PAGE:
Birth order influences CEO risk-taking
By Lori Johnson
Younger siblings often take more risks as chief executives, just like they did when they were kids trying to keep up with their older brothers and sisters, according to Terry College management researchers.
“They have to compete with siblings just to get their parents to spend time with them and to spend money on them. In order for them to get what they want, they had to take more risks,” said co-author Scott Graffin, who holds the Synovus Chair in Servant Leadership at the Terry College of Business.
A higher level of risk-taking is associated with those who are later in their birth order. Statistically, the results were 19% more risk for the second oldest, up to 38% more for the third born, according to “Born to Take Risk? The Effect of CEO Birth Order on Strategic Risk Taking.” The study by Graffin and Robert J. Campbell, a doctoral student in strategic management who graduated in 2019, was published in the Academy of Management Journal in December 2018.
Previous studies have examined how different characteristics of CEOs, such as how long they have held the position, the amount of power they have and current job responsibilities, are of primary importance in their decision-making. The Terry researchers are advancing strategic management research with their findings about how birth order shapes CEOs and their strategic decisions.
“This research reveals that who you are coming into the job defines a lot of how you will approach decisions as CEO,” Graffin said. “We are looking at how their childhood upbringing shapes them as people.”
Evolutionary theory suggests that sibling rivalry drives the effects of birth order. Siblings use different behaviors to increase their parents’ investment in their welfare—including time and money—and birth order drives these choices, according to the researchers.
Older siblings tend to get the first helping of attention from parents and have the upper hand because they are bigger and more physically developed, Graffin said. Fighting over everything from making friends to playing games instilled in many younger siblings that they must take risks to get the same things that may come more easily to older children. Other research has shown younger siblings are more likely to participate in high-contact sports, pursue risky behaviors such as stealing, and make dicey investment decisions.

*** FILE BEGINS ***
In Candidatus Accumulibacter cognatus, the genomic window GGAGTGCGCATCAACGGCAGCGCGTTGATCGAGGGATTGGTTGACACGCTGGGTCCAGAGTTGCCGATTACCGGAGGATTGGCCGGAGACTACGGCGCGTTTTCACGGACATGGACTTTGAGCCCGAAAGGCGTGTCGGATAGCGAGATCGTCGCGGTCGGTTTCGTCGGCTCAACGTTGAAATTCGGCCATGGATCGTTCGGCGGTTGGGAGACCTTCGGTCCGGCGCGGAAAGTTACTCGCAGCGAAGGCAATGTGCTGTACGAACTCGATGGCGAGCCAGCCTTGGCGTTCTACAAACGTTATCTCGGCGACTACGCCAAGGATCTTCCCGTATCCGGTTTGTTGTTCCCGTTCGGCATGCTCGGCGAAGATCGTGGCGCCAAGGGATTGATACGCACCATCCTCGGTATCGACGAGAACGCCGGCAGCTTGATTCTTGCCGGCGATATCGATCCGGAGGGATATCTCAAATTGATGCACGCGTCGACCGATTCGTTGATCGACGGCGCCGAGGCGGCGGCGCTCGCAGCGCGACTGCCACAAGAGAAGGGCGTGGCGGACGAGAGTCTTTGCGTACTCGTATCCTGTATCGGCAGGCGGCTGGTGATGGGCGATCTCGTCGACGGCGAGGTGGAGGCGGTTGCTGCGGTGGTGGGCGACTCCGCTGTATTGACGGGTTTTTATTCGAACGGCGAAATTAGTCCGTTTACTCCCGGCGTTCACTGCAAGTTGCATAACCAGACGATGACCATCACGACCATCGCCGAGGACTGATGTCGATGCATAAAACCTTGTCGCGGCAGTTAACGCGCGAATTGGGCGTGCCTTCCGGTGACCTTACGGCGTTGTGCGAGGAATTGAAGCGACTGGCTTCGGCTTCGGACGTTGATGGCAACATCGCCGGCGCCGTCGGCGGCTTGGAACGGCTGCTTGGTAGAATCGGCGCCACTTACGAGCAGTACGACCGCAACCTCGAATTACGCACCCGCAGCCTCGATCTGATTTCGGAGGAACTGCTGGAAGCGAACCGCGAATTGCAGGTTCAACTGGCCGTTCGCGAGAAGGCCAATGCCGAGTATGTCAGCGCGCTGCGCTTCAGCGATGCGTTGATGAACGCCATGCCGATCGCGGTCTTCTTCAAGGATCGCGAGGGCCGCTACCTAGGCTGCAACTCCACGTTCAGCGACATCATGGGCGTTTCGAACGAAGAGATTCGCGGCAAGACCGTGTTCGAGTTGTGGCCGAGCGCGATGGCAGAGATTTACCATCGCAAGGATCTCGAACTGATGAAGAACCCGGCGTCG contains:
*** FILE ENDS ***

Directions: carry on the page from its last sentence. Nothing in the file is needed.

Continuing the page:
“How you interacted with your family at a very young age comes to define how you see the world and how you interact with it,” Graffin said.
For their study, Graffin and Campbell analyzed data, including birth order, gender and age of each sibling and the size of the family, from 71 CEOs of 67 family-controlled, South Korean business groups from 1999 to 2015. Those companies included Samsung, LG Corp. and Hyundai.
The researchers created a risk-taking measure that was a composite of how much firms spend on three factors: mergers and acquisitions, research and development, and capital expenditures. They found that the natural tendencies CEOs developed as a child are a strong determinant of risk-taking.
“CEOs with older siblings tend to take more risks as CEOs because they’re used to doing that to get the things they want,” Graffin said.
The findings were supported when the researchers analyzed personal data of about 36 CEOs of U.S. corporations by using figures from the U.S. Census Bureau and Ancestry.com.
“This is really the first study to look at the family dynamics of someone growing up and how it influences their decision-making on the job,” Graffin said. “It’s something from the way-back machine that happened a long time ago that imprints who a CEO is, and it sticks with them their whole life.”
Risk-taking also increases as the age gap between a CEO and the closest-born sibling narrows, because the closer in age to a sibling, the more intense the rivalry, Graffin said. In addition, if a sibling also is a CEO, the effect is even stronger.
CEOs typically are thought of as analytical leaders who utilize data to make the best decision possible, but this study shows that even family dynamics will influence how they solve problems.
“Regardless of who you are, you’re going to bring certain biases and perspectives to a decision,” Graffin said. “The best thing you can do is take an inventory of yourself. Self-awareness is one way you can make better decisions.”
With evidence that birth order affects the strategic risk-taking of CEOs in public corporations, governing boards also may want to consider how they incentivize CEOs, the researchers noted. They suggest that in the case of a younger-born CEO, the board may not want to tie the compensation to incentives, if they do not want the organization to take much risk.
The researchers were surprised to find that the effect did not weaken with age. The range of ages in the study was 35 to 93.
“Your sibling rivalry and your family dynamics continue to influence who you are throughout your entire life,” Graffin said.
The study was co-authored by Seung-Hwan Jeong at Georgia State University.